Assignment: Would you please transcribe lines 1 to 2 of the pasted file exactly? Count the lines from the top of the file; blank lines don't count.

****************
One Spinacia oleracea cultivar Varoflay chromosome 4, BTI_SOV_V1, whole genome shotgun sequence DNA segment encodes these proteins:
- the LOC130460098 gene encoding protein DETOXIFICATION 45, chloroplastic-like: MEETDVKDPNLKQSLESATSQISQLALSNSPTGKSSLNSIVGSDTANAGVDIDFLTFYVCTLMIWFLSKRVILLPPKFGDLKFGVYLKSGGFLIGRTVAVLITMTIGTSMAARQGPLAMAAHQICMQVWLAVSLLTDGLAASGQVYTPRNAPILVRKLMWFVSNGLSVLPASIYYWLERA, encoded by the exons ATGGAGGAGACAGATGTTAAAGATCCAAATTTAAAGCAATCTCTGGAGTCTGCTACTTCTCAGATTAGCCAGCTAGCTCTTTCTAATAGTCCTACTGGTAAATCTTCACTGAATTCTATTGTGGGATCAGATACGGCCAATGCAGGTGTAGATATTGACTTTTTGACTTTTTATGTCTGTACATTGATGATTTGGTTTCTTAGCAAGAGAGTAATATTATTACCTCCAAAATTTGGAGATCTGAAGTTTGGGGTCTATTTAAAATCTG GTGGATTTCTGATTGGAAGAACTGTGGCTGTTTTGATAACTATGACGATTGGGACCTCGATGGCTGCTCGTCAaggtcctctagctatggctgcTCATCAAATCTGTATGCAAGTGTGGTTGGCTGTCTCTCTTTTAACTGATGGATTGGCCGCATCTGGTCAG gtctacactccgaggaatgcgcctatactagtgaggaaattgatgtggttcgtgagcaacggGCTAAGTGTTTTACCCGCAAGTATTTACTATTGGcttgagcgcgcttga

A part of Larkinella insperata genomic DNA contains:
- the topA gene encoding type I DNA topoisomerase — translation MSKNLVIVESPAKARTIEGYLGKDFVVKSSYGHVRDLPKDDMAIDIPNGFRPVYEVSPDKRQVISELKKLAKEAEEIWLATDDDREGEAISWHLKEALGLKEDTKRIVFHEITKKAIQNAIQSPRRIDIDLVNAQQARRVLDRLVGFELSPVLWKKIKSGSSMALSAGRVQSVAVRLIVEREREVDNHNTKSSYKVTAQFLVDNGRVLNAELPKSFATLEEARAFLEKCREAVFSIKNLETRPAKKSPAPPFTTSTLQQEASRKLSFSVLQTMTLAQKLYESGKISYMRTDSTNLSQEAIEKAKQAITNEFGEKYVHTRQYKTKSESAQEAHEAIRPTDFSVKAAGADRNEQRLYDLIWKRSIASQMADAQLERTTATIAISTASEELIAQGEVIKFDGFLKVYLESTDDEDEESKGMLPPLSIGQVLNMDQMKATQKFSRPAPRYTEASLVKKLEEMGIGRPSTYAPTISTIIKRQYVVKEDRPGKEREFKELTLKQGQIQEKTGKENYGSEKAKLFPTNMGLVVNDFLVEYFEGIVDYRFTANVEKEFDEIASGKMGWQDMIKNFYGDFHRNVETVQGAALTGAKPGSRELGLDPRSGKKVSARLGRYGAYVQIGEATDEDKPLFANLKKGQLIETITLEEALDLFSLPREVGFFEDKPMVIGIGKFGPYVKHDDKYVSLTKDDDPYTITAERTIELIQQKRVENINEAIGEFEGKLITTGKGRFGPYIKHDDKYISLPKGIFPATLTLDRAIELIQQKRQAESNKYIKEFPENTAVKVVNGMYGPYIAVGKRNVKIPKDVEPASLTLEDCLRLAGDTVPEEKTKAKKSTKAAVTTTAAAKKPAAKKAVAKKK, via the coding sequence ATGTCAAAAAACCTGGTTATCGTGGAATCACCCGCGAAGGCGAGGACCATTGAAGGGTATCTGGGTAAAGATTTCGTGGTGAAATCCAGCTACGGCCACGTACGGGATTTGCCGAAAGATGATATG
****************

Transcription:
One Spinacia oleracea cultivar Varoflay chromosome 4, BTI_SOV_V1, whole genome shotgun sequence DNA segment encodes these proteins:
- the LOC130460098 gene encoding protein DETOXIFICATION 45, chloroplastic-like: MEETDVKDPNLKQSLESATSQISQLALSNSPTGKSSLNSIVGSDTANAGVDIDFLTFYVCTLMIWFLSKRVILLPPKFGDLKFGVYLKSGGFLIGRTVAVLITMTIGTSMAARQGPLAMAAHQICMQVWLAVSLLTDGLAASGQVYTPRNAPILVRKLMWFVSNGLSVLPASIYYWLERA, encoded by the exons ATGGAGGAGACAGATGTTAAAGATCCAAATTTAAAGCAATCTCTGGAGTCTGCTACTTCTCAGATTAGCCAGCTAGCTCTTTCTAATAGTCCTACTGGTAAATCTTCACTGAATTCTATTGTGGGATCAGATACGGCCAATGCAGGTGTAGATATTGACTTTTTGACTTTTTATGTCTGTACATTGATGATTTGGTTTCTTAGCAAGAGAGTAATATTATTACCTCCAAAATTTGGAGATCTGAAGTTTGGGGTCTATTTAAAATCTG GTGGATTTCTGATTGGAAGAACTGTGGCTGTTTTGATAACTATGACGATTGGGACCTCGATGGCTGCTCGTCAaggtcctctagctatggctgcTCATCAAATCTGTATGCAAGTGTGGTTGGCTGTCTCTCTTTTAACTGATGGATTGGCCGCATCTGGTCAG gtctacactccgaggaatgcgcctatactagtgaggaaattgatgtggttcgtgagcaacggGCTAAGTGTTTTACCCGCAAGTATTTACTATTGGcttgagcgcgcttga